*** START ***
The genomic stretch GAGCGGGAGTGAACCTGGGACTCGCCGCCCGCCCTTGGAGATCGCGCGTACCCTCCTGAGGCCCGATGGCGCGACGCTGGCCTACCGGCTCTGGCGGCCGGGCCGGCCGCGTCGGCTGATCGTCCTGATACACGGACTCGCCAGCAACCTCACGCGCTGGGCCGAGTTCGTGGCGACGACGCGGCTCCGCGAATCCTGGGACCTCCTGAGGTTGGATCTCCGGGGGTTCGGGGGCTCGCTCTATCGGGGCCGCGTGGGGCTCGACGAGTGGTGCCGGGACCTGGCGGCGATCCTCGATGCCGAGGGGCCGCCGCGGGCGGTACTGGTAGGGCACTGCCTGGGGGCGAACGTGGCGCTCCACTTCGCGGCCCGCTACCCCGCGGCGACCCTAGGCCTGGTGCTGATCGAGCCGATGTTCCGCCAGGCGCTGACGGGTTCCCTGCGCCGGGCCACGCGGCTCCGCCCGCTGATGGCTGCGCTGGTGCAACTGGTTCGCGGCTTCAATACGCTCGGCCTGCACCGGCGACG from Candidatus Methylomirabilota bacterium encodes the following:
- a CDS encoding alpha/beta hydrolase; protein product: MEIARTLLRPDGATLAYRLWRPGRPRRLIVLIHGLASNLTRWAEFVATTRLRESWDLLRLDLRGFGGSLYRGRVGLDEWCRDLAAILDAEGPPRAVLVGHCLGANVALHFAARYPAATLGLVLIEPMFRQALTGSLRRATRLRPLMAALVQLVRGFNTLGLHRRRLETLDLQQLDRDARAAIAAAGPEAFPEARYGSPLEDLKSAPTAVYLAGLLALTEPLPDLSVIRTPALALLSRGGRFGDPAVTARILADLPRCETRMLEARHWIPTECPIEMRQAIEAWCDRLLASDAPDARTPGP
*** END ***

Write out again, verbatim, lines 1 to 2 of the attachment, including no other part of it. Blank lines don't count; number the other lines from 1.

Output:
The genomic stretch GAGCGGGAGTGAACCTGGGACTCGCCGCCCGCCCTTGGAGATCGCGCGTACCCTCCTGAGGCCCGATGGCGCGACGCTGGCCTACCGGCTCTGGCGGCCGGGCCGGCCGCGTCGGCTGATCGTCCTGATACACGGACTCGCCAGCAACCTCACGCGCTGGGCCGAGTTCGTGGCGACGACGCGGCTCCGCGAATCCTGGGACCTCCTGAGGTTGGATCTCCGGGGGTTCGGGGGCTCGCTCTATCGGGGCCGCGTGGGGCTCGACGAGTGGTGCCGGGACCTGGCGGCGATCCTCGATGCCGAGGGGCCGCCGCGGGCGGTACTGGTAGGGCACTGCCTGGGGGCGAACGTGGCGCTCCACTTCGCGGCCCGCTACCCCGCGGCGACCCTAGGCCTGGTGCTGATCGAGCCGATGTTCCGCCAGGCGCTGACGGGTTCCCTGCGCCGGGCCACGCGGCTCCGCCCGCTGATGGCTGCGCTGGTGCAACTGGTTCGCGGCTTCAATACGCTCGGCCTGCACCGGCGACG from Candidatus Methylomirabilota bacterium encodes the following:
- a CDS encoding alpha/beta hydrolase; protein product: MEIARTLLRPDGATLAYRLWRPGRPRRLIVLIHGLASNLTRWAEFVATTRLRESWDLLRLDLRGFGGSLYRGRVGLDEWCRDLAAILDAEGPPRAVLVGHCLGANVALHFAARYPAATLGLVLIEPMFRQALTGSLRRATRLRPLMAALVQLVRGFNTLGLHRRRLETLDLQQLDRDARAAIAAAGPEAFPEARYGSPLEDLKSAPTAVYLAGLLALTEPLPDLSVIRTPALALLSRGGRFGDPAVTARILADLPRCETRMLEARHWIPTECPIEMRQAIEAWCDRLLASDAPDARTPGP